The inclusion of Kate O’Brien in the Virago canon does credit to the publisher’s even-handedness. The author is certainly not a feminist writer, and even her Irishness is not of the conventional sort. She rarely indulges in irony, or in the fun of the phrase that might be expected of a Munsterwoman. Her Ireland is one which has been under-represented in the standard works. It is the Ireland of the provincial Catholic bourgeoisie whose prosperity was based on trade and who, having made their money at the till, moved out into the country to build themselves solid houses with names like Rosemount and Tivoli. There, overlooking the source of their wealth, they set about proving by the shine of their silver and the polish of their mahogany that they were a match for the disdainful Anglo-Irish neighbours who regarded them as priest-ridden parvenus. They took their religion from Rome, their work-ethic from Bradford, and their life-style from Harrogate. Their grandfathers owed their freedom to O’Connell, but Parnell made them nervous and they sent their sons to be educated at Stonyhurst and to die in Flanders.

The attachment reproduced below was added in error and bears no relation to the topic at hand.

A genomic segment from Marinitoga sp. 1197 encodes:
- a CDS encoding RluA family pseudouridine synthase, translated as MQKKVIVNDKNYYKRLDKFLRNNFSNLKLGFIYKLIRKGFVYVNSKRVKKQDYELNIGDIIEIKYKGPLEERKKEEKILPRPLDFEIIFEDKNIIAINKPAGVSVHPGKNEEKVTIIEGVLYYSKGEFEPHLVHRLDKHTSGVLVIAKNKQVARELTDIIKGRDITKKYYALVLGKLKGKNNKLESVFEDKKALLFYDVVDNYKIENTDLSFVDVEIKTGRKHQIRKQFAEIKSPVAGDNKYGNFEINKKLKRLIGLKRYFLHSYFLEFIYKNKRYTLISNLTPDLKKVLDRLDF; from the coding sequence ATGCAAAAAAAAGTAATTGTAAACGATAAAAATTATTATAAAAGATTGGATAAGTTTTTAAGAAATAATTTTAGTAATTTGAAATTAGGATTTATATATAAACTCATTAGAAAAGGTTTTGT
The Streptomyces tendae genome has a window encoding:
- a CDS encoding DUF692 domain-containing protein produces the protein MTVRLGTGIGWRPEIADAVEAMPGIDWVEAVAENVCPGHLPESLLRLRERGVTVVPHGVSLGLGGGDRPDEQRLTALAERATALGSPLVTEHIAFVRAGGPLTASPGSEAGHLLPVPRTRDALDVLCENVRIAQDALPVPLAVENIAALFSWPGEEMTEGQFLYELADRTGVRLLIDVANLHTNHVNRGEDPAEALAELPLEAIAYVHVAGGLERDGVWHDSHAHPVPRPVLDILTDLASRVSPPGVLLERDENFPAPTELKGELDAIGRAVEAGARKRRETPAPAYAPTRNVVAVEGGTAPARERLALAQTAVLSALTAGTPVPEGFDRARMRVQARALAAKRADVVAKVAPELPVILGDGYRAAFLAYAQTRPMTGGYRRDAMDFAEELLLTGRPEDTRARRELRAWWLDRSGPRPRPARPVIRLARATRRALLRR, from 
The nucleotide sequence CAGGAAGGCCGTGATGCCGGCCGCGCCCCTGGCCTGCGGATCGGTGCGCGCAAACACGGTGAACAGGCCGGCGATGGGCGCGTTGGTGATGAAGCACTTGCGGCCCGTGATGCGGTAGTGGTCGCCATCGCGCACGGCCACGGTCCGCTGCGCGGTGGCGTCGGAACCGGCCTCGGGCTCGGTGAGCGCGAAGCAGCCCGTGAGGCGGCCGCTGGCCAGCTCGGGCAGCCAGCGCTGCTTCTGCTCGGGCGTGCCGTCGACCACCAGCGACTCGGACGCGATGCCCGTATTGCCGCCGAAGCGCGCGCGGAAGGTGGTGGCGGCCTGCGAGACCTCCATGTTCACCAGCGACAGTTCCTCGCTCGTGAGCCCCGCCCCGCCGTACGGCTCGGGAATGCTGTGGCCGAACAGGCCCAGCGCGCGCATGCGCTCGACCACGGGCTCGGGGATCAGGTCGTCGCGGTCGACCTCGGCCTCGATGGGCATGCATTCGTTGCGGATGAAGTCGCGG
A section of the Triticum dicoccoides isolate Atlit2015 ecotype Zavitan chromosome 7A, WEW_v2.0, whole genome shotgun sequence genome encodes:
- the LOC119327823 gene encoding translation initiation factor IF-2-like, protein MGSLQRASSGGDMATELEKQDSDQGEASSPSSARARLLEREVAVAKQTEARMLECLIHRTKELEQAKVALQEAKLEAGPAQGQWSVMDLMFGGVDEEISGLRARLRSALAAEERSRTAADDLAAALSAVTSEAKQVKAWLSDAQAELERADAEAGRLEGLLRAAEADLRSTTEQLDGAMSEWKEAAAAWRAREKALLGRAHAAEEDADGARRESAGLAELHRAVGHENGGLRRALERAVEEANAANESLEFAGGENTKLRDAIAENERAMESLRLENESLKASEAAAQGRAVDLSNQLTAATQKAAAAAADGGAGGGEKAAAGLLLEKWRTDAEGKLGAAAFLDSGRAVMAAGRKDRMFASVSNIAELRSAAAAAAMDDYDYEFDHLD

Follow Literary Review on Twitter
'As readers, we are immersed in Tambu’s self-alienation, at one and the same time reached out to and held at arm’s length.'
@ellekeboehmer weighs up Tsitsi Dangarembga's Booker-shortlisted novel, 'This Mournable Body'.
'Trump has done China another favour by manifestly not caring a jot about human rights issues. Win-win, as they often say in Beijing, which is why the Chinese leadership wants this biddable figure to defeat Biden.'
'We are blessed at the moment with an abundance of farmers who have powerful stories to tell.'
@herdyshepherd1's 'English Pastoral' is 'lyrical and passionate', says @CharliePyeSmith.